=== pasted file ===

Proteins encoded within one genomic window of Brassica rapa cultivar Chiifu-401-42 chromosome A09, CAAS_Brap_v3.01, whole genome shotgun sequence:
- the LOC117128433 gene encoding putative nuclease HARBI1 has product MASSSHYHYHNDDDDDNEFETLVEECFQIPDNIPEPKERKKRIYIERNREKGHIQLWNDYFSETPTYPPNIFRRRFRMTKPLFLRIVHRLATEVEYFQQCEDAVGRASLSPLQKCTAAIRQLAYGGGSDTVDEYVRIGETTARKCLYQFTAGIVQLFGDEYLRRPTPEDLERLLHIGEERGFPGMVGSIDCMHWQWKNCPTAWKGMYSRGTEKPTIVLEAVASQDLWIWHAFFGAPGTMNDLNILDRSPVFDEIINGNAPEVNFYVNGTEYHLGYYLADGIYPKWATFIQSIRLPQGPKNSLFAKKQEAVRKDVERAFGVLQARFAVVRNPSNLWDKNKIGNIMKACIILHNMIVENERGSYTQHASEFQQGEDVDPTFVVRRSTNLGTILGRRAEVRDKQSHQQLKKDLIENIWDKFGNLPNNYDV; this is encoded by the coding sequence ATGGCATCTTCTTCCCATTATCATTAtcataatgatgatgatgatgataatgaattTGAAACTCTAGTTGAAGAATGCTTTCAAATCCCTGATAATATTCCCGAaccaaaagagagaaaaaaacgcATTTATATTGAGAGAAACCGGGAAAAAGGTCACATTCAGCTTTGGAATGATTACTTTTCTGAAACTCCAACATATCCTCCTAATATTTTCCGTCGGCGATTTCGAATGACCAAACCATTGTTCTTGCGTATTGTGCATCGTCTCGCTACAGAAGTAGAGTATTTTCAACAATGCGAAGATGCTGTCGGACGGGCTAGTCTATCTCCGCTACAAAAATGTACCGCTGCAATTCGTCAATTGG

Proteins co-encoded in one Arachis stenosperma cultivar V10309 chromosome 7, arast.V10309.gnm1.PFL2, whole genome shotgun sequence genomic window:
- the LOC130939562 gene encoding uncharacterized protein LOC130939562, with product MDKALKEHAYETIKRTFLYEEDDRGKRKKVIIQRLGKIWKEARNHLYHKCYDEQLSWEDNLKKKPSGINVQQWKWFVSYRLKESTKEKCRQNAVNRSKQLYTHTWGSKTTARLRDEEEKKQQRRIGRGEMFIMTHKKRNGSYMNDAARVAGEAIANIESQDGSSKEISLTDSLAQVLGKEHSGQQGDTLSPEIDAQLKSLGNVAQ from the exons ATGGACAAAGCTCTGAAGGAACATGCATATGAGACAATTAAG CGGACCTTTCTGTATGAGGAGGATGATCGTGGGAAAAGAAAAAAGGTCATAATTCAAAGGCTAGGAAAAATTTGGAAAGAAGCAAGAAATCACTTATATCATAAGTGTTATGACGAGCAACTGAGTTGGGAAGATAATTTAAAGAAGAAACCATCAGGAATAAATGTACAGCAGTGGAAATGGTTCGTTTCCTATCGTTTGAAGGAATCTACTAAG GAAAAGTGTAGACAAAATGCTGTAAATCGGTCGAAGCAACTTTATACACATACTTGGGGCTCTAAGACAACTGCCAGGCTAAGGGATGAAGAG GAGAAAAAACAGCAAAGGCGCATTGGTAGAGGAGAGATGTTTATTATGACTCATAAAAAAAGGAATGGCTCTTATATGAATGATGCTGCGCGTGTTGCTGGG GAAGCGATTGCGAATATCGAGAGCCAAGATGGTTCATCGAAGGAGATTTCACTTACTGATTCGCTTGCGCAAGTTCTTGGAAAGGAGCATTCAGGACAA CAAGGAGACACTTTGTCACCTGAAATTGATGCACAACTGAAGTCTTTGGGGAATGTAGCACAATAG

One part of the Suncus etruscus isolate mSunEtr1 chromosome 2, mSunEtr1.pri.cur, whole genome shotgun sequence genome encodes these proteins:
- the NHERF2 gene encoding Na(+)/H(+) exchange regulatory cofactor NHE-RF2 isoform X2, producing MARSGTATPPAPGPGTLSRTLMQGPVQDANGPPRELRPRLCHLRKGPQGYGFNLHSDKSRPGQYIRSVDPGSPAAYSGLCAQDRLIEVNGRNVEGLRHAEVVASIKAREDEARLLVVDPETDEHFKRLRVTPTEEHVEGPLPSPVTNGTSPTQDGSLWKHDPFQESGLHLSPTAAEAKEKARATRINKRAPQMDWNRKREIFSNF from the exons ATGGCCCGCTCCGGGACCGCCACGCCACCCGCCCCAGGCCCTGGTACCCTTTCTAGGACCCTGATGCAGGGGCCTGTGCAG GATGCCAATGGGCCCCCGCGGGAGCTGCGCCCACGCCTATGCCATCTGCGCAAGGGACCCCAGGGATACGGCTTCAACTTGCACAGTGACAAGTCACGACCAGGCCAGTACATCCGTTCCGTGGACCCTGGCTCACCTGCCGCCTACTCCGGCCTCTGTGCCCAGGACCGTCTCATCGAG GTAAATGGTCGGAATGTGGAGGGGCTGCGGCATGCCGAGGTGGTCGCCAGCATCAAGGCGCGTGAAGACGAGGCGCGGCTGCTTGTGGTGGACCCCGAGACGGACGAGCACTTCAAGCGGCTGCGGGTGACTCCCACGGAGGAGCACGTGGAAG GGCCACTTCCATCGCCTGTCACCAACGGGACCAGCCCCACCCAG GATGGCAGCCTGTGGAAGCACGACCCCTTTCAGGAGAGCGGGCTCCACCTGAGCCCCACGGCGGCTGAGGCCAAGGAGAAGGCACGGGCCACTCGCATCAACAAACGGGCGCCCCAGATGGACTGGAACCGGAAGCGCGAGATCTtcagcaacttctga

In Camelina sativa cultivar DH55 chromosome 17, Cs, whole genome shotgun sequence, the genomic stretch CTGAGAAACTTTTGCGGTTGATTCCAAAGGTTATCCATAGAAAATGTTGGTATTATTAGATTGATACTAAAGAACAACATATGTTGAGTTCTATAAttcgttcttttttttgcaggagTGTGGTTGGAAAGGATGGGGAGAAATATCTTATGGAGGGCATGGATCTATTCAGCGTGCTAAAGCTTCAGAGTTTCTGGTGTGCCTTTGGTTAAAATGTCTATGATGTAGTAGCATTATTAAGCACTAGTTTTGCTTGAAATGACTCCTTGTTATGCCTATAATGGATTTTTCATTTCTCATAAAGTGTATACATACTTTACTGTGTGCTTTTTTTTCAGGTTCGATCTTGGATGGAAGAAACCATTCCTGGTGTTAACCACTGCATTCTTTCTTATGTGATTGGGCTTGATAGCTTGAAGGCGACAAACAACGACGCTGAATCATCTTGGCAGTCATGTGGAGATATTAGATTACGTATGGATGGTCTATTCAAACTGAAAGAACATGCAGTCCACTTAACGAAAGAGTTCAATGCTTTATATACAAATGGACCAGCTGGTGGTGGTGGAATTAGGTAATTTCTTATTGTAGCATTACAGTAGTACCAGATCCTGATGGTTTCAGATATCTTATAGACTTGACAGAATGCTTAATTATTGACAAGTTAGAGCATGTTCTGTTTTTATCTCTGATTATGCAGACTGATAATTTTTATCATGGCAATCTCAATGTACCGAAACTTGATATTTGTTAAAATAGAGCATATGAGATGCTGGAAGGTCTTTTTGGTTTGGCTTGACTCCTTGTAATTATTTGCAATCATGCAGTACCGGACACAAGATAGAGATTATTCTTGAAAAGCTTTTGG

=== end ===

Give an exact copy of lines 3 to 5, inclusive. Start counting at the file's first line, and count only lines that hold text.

Proteins co-encoded in one Arachis stenosperma cultivar V10309 chromosome 7, arast.V10309.gnm1.PFL2, whole genome shotgun sequence genomic window:
- the LOC130939562 gene encoding uncharacterized protein LOC130939562, with product MDKALKEHAYETIKRTFLYEEDDRGKRKKVIIQRLGKIWKEARNHLYHKCYDEQLSWEDNLKKKPSGINVQQWKWFVSYRLKESTKEKCRQNAVNRSKQLYTHTWGSKTTARLRDEEEKKQQRRIGRGEMFIMTHKKRNGSYMNDAARVAGEAIANIESQDGSSKEISLTDSLAQVLGKEHSGQQGDTLSPEIDAQLKSLGNVAQ from the exons ATGGACAAAGCTCTGAAGGAACATGCATATGAGACAATTAAG CGGACCTTTCTGTATGAGGAGGATGATCGTGGGAAAAGAAAAAAGGTCATAATTCAAAGGCTAGGAAAAATTTGGAAAGAAGCAAGAAATCACTTATATCATAAGTGTTATGACGAGCAACTGAGTTGGGAAGATAATTTAAAGAAGAAACCATCAGGAATAAATGTACAGCAGTGGAAATGGTTCGTTTCCTATCGTTTGAAGGAATCTACTAAG GAAAAGTGTAGACAAAATGCTGTAAATCGGTCGAAGCAACTTTATACACATACTTGGGGCTCTAAGACAACTGCCAGGCTAAGGGATGAAGAG GAGAAAAAACAGCAAAGGCGCATTGGTAGAGGAGAGATGTTTATTATGACTCATAAAAAAAGGAATGGCTCTTATATGAATGATGCTGCGCGTGTTGCTGGG GAAGCGATTGCGAATATCGAGAGCCAAGATGGTTCATCGAAGGAGATTTCACTTACTGATTCGCTTGCGCAAGTTCTTGGAAAGGAGCATTCAGGACAA CAAGGAGACACTTTGTCACCTGAAATTGATGCACAACTGAAGTCTTTGGGGAATGTAGCACAATAG

One part of the Suncus etruscus isolate mSunEtr1 chromosome 2, mSunEtr1.pri.cur, whole genome shotgun sequence genome encodes these proteins: